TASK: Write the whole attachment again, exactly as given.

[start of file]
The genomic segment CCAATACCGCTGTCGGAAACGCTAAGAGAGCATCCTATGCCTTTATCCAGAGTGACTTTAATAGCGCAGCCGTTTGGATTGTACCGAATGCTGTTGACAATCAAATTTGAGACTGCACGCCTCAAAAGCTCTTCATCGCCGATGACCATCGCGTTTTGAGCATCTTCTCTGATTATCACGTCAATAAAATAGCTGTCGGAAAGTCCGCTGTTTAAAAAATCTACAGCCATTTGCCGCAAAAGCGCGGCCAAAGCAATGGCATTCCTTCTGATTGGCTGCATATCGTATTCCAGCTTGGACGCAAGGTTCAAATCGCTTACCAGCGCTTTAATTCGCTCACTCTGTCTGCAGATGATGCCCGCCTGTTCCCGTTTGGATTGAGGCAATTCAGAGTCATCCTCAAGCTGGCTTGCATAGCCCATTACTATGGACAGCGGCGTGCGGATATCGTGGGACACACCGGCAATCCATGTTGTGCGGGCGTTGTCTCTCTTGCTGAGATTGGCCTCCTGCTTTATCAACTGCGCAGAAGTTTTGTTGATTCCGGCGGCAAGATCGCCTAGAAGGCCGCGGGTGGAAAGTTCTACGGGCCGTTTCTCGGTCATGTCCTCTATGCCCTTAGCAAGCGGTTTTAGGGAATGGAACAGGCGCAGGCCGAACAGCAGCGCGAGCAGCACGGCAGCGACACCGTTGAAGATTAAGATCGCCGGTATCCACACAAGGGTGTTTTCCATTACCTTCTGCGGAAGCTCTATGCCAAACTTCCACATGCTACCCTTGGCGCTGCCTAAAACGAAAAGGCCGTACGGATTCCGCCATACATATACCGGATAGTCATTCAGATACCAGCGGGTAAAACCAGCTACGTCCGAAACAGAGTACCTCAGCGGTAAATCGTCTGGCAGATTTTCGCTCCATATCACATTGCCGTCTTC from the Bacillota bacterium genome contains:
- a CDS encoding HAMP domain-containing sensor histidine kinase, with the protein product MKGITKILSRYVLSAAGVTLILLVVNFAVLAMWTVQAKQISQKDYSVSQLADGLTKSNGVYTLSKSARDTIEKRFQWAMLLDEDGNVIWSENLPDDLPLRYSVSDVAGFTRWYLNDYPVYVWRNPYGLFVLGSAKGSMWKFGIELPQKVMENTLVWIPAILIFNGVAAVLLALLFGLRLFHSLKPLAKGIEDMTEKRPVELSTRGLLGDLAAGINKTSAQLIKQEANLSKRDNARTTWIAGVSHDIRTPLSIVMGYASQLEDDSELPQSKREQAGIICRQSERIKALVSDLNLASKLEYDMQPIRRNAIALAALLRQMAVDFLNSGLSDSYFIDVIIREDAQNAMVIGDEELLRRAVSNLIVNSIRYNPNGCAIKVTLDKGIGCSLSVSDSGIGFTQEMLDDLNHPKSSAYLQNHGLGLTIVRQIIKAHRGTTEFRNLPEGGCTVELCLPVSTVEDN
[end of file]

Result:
The genomic segment CCAATACCGCTGTCGGAAACGCTAAGAGAGCATCCTATGCCTTTATCCAGAGTGACTTTAATAGCGCAGCCGTTTGGATTGTACCGAATGCTGTTGACAATCAAATTTGAGACTGCACGCCTCAAAAGCTCTTCATCGCCGATGACCATCGCGTTTTGAGCATCTTCTCTGATTATCACGTCAATAAAATAGCTGTCGGAAAGTCCGCTGTTTAAAAAATCTACAGCCATTTGCCGCAAAAGCGCGGCCAAAGCAATGGCATTCCTTCTGATTGGCTGCATATCGTATTCCAGCTTGGACGCAAGGTTCAAATCGCTTACCAGCGCTTTAATTCGCTCACTCTGTCTGCAGATGATGCCCGCCTGTTCCCGTTTGGATTGAGGCAATTCAGAGTCATCCTCAAGCTGGCTTGCATAGCCCATTACTATGGACAGCGGCGTGCGGATATCGTGGGACACACCGGCAATCCATGTTGTGCGGGCGTTGTCTCTCTTGCTGAGATTGGCCTCCTGCTTTATCAACTGCGCAGAAGTTTTGTTGATTCCGGCGGCAAGATCGCCTAGAAGGCCGCGGGTGGAAAGTTCTACGGGCCGTTTCTCGGTCATGTCCTCTATGCCCTTAGCAAGCGGTTTTAGGGAATGGAACAGGCGCAGGCCGAACAGCAGCGCGAGCAGCACGGCAGCGACACCGTTGAAGATTAAGATCGCCGGTATCCACACAAGGGTGTTTTCCATTACCTTCTGCGGAAGCTCTATGCCAAACTTCCACATGCTACCCTTGGCGCTGCCTAAAACGAAAAGGCCGTACGGATTCCGCCATACATATACCGGATAGTCATTCAGATACCAGCGGGTAAAACCAGCTACGTCCGAAACAGAGTACCTCAGCGGTAAATCGTCTGGCAGATTTTCGCTCCATATCACATTGCCGTCTTC from the Bacillota bacterium genome contains:
- a CDS encoding HAMP domain-containing sensor histidine kinase, with the protein product MKGITKILSRYVLSAAGVTLILLVVNFAVLAMWTVQAKQISQKDYSVSQLADGLTKSNGVYTLSKSARDTIEKRFQWAMLLDEDGNVIWSENLPDDLPLRYSVSDVAGFTRWYLNDYPVYVWRNPYGLFVLGSAKGSMWKFGIELPQKVMENTLVWIPAILIFNGVAAVLLALLFGLRLFHSLKPLAKGIEDMTEKRPVELSTRGLLGDLAAGINKTSAQLIKQEANLSKRDNARTTWIAGVSHDIRTPLSIVMGYASQLEDDSELPQSKREQAGIICRQSERIKALVSDLNLASKLEYDMQPIRRNAIALAALLRQMAVDFLNSGLSDSYFIDVIIREDAQNAMVIGDEELLRRAVSNLIVNSIRYNPNGCAIKVTLDKGIGCSLSVSDSGIGFTQEMLDDLNHPKSSAYLQNHGLGLTIVRQIIKAHRGTTEFRNLPEGGCTVELCLPVSTVEDN